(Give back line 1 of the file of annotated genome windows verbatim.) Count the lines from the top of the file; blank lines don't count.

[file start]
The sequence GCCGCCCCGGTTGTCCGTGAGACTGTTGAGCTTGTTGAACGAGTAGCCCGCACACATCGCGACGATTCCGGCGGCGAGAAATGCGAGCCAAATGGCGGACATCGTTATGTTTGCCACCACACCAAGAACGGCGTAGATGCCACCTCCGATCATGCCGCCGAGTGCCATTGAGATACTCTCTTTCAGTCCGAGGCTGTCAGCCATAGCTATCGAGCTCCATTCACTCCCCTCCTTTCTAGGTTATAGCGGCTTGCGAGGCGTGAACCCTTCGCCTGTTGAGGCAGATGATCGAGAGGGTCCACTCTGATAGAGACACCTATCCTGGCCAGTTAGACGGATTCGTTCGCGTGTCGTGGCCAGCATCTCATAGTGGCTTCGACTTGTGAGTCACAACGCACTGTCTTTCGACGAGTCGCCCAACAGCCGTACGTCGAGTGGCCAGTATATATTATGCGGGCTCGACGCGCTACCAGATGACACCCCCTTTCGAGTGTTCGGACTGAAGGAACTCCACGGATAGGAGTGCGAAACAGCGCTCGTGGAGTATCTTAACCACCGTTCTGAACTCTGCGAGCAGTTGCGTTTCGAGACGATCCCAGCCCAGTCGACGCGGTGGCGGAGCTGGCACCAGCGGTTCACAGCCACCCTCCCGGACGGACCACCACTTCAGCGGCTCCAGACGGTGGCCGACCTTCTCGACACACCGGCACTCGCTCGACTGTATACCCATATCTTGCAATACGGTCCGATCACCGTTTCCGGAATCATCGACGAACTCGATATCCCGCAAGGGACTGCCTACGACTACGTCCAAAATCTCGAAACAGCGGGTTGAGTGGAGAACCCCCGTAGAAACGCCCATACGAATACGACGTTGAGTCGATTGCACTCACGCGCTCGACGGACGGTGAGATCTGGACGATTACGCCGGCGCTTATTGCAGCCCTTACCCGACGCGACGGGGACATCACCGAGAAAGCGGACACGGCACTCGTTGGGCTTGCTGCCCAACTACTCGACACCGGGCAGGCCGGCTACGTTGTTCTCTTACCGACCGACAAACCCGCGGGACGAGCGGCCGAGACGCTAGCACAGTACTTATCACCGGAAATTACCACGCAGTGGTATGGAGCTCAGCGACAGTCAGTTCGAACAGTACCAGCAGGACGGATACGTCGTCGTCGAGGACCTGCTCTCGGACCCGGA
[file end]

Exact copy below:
The sequence GCCGCCCCGGTTGTCCGTGAGACTGTTGAGCTTGTTGAACGAGTAGCCCGCACACATCGCGACGATTCCGGCGGCGAGAAATGCGAGCCAAATGGCGGACATCGTTATGTTTGCCACCACACCAAGAACGGCGTAGATGCCACCTCCGATCATGCCGCCGAGTGCCATTGAGATACTCTCTTTCAGTCCGAGGCTGTCAGCCATAGCTATCGAGCTCCATTCACTCCCCTCCTTTCTAGGTTATAGCGGCTTGCGAGGCGTGAACCCTTCGCCTGTTGAGGCAGATGATCGAGAGGGTCCACTCTGATAGAGACACCTATCCTGGCCAGTTAGACGGATTCGTTCGCGTGTCGTGGCCAGCATCTCATAGTGGCTTCGACTTGTGAGTCACAACGCACTGTCTTTCGACGAGTCGCCCAACAGCCGTACGTCGAGTGGCCAGTATATATTATGCGGGCTCGACGCGCTACCAGATGACACCCCCTTTCGAGTGTTCGGACTGAAGGAACTCCACGGATAGGAGTGCGAAACAGCGCTCGTGGAGTATCTTAACCACCGTTCTGAACTCTGCGAGCAGTTGCGTTTCGAGACGATCCCAGCCCAGTCGACGCGGTGGCGGAGCTGGCACCAGCGGTTCACAGCCACCCTCCCGGACGGACCACCACTTCAGCGGCTCCAGACGGTGGCCGACCTTCTCGACACACCGGCACTCGCTCGACTGTATACCCATATCTTGCAATACGGTCCGATCACCGTTTCCGGAATCATCGACGAACTCGATATCCCGCAAGGGACTGCCTACGACTACGTCCAAAATCTCGAAACAGCGGGTTGAGTGGAGAACCCCCGTAGAAACGCCCATACGAATACGACGTTGAGTCGATTGCACTCACGCGCTCGACGGACGGTGAGATCTGGACGATTACGCCGGCGCTTATTGCAGCCCTTACCCGACGCGACGGGGACATCACCGAGAAAGCGGACACGGCACTCGTTGGGCTTGCTGCCCAACTACTCGACACCGGGCAGGCCGGCTACGTTGTTCTCTTACCGACCGACAAACCCGCGGGACGAGCGGCCGAGACGCTAGCACAGTACTTATCACCGGAAATTACCACGCAGTGGTATGGAGCTCAGCGACAGTCAGTTCGAACAGTACCAGCAGGACGGATACGTCGTCGTCGAGGACCTGCTCTCGGACCCGGA